Melt processable biomaterials for degradable surgical fixation devices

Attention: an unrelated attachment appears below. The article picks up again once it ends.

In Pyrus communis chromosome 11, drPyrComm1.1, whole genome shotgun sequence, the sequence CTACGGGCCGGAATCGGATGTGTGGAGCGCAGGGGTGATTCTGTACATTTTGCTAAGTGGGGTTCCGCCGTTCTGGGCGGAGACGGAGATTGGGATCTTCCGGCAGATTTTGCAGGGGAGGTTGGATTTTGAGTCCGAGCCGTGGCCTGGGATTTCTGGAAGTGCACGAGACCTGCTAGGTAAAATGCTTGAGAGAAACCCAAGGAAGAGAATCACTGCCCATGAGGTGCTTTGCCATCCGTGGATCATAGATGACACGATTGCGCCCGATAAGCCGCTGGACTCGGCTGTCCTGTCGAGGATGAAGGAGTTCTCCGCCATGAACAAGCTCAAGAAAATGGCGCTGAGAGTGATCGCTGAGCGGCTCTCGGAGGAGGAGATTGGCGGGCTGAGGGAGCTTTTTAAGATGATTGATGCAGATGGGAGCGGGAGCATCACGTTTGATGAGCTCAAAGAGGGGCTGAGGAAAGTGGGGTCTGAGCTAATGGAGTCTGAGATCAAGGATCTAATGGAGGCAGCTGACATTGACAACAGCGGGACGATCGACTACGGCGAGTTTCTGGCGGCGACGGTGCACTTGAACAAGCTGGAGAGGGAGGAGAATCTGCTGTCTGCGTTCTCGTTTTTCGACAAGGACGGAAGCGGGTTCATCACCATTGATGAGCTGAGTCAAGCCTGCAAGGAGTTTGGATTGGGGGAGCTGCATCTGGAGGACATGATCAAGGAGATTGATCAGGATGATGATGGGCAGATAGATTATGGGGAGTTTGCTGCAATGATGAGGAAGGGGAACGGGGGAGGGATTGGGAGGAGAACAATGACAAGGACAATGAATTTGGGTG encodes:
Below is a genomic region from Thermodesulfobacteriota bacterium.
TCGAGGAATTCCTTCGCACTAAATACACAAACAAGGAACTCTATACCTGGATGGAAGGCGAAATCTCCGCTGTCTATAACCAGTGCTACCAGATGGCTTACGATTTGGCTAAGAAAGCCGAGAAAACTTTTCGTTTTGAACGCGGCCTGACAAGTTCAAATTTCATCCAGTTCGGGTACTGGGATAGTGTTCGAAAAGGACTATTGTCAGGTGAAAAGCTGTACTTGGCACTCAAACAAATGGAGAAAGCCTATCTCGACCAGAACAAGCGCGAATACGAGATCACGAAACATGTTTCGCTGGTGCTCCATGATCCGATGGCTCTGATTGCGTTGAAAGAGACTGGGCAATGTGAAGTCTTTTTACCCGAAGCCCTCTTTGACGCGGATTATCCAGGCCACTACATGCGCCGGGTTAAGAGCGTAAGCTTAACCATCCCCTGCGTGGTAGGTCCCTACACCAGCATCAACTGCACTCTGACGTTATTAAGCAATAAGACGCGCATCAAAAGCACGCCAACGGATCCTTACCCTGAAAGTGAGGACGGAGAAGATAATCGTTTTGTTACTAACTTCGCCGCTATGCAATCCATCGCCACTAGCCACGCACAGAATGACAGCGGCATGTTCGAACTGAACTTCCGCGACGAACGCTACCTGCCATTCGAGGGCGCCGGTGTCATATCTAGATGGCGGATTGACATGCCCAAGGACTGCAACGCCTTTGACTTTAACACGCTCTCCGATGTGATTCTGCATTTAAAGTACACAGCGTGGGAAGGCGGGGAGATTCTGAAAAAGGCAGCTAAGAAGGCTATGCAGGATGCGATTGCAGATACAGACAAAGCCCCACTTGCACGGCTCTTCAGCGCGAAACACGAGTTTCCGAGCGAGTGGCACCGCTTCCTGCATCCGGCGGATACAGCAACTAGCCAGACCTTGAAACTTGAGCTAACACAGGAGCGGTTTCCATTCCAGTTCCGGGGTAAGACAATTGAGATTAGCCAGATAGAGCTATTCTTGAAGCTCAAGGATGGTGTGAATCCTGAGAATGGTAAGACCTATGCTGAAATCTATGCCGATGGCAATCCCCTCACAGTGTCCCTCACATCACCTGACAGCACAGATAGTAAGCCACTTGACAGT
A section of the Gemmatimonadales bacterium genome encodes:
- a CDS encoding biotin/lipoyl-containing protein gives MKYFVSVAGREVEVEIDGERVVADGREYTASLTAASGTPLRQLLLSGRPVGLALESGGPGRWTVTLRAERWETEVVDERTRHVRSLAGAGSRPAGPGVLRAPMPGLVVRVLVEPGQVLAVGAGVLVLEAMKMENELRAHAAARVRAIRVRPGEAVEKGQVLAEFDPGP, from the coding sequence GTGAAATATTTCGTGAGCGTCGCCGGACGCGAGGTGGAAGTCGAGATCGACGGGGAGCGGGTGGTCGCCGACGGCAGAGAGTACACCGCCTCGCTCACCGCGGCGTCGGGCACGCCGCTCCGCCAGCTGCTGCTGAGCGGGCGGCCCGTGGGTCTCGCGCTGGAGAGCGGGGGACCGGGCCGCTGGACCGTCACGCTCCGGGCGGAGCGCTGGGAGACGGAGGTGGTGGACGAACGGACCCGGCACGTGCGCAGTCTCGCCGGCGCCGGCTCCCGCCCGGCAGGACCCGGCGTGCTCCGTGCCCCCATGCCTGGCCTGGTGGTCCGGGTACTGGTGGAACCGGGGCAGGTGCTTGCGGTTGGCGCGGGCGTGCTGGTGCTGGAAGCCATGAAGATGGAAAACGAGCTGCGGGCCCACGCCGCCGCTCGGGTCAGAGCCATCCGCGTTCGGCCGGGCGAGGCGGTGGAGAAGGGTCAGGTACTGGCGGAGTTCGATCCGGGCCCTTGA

There are currently few biomaterials which combine controlled degradation rates with ease of melt processability. There are however, many applications ranging from surgical fixation devices to drug delivery systems which require such combination properties. The work in this thesis is an attempt to increase the availability of such materials. Polyhydroxybutyrate-polyhydroxyvalerate copolymers are a new class of potentially biodegradable materials, although little quantitative data relating to their in vitro and in vivo degradation behaviour exists. The hydrolytic degradation of these copolymers has been examined in vitro under conditions ranging from `physiological' to extremes of pH and elevated temperature. Progress of the degradation process was monitored by weight loss and water uptake measurement, x-ray diffractometry, optical and electron microscopy, together with changes in molecular weight by gel permeation chromatography. The extent to which the degradation mechanism could be modified by forming blends with polysaccharides and polycaprolactone was also investigated. Influence of the valerate content, molecular weight, crystallinity, together with the physical form of the sample, the pH and the temperature of the aqueous medium on the hydrolytic degradation was investigated. Its progress was characterised by an initial increase in the wet weight, with concurrent decrease in the dry weight as the amorphous regions of the polymer are eroded, thereby producing an increase in matrix porosity. With the polysaccharide blends, this initial rate is dramatically affected, and erosion of the polysaccharide from the matrix markedly increases the internal porosity which leads to the eventual collapse of the matrix, a process which occurs, but less rapidly, in the degradation of the unblended polyhydroxybutyrate-polyhydroxyvalerate copolymers. Surface energy measurement and goniophotometry proved potentially useful in monitoring the early stages of the degradation, where surface rather than bulk processes predominate and are characterised by little weight loss.